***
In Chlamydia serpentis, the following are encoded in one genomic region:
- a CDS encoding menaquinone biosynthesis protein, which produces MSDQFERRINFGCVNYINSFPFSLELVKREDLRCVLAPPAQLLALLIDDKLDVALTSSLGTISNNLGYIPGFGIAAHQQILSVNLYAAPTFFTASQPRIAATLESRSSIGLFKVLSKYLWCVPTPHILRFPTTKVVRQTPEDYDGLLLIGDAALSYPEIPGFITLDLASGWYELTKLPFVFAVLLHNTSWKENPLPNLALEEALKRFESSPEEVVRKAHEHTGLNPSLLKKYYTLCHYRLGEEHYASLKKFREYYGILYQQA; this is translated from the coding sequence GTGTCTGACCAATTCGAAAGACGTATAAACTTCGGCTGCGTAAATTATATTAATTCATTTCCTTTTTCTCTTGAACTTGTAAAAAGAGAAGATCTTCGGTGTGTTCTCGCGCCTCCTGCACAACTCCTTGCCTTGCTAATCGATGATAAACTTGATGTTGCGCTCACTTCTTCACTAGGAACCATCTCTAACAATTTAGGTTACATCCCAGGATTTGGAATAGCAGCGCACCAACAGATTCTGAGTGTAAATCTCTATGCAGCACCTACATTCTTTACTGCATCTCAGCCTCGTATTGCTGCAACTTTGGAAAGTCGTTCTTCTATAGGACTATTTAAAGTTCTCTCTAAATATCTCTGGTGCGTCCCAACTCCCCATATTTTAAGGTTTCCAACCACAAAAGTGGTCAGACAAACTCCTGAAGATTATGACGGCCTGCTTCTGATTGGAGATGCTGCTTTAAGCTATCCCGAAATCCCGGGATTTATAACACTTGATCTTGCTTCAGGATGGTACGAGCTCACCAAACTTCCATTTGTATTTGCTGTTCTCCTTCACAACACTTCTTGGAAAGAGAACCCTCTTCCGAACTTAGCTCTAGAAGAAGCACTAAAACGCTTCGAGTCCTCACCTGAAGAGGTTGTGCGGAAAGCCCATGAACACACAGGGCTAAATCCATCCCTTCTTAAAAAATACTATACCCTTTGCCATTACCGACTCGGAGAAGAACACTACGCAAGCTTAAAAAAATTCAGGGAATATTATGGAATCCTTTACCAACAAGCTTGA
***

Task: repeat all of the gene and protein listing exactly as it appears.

In Chlamydia serpentis, the following are encoded in one genomic region:
- a CDS encoding menaquinone biosynthesis protein, which produces MSDQFERRINFGCVNYINSFPFSLELVKREDLRCVLAPPAQLLALLIDDKLDVALTSSLGTISNNLGYIPGFGIAAHQQILSVNLYAAPTFFTASQPRIAATLESRSSIGLFKVLSKYLWCVPTPHILRFPTTKVVRQTPEDYDGLLLIGDAALSYPEIPGFITLDLASGWYELTKLPFVFAVLLHNTSWKENPLPNLALEEALKRFESSPEEVVRKAHEHTGLNPSLLKKYYTLCHYRLGEEHYASLKKFREYYGILYQQA; this is translated from the coding sequence GTGTCTGACCAATTCGAAAGACGTATAAACTTCGGCTGCGTAAATTATATTAATTCATTTCCTTTTTCTCTTGAACTTGTAAAAAGAGAAGATCTTCGGTGTGTTCTCGCGCCTCCTGCACAACTCCTTGCCTTGCTAATCGATGATAAACTTGATGTTGCGCTCACTTCTTCACTAGGAACCATCTCTAACAATTTAGGTTACATCCCAGGATTTGGAATAGCAGCGCACCAACAGATTCTGAGTGTAAATCTCTATGCAGCACCTACATTCTTTACTGCATCTCAGCCTCGTATTGCTGCAACTTTGGAAAGTCGTTCTTCTATAGGACTATTTAAAGTTCTCTCTAAATATCTCTGGTGCGTCCCAACTCCCCATATTTTAAGGTTTCCAACCACAAAAGTGGTCAGACAAACTCCTGAAGATTATGACGGCCTGCTTCTGATTGGAGATGCTGCTTTAAGCTATCCCGAAATCCCGGGATTTATAACACTTGATCTTGCTTCAGGATGGTACGAGCTCACCAAACTTCCATTTGTATTTGCTGTTCTCCTTCACAACACTTCTTGGAAAGAGAACCCTCTTCCGAACTTAGCTCTAGAAGAAGCACTAAAACGCTTCGAGTCCTCACCTGAAGAGGTTGTGCGGAAAGCCCATGAACACACAGGGCTAAATCCATCCCTTCTTAAAAAATACTATACCCTTTGCCATTACCGACTCGGAGAAGAACACTACGCAAGCTTAAAAAAATTCAGGGAATATTATGGAATCCTTTACCAACAAGCTTGA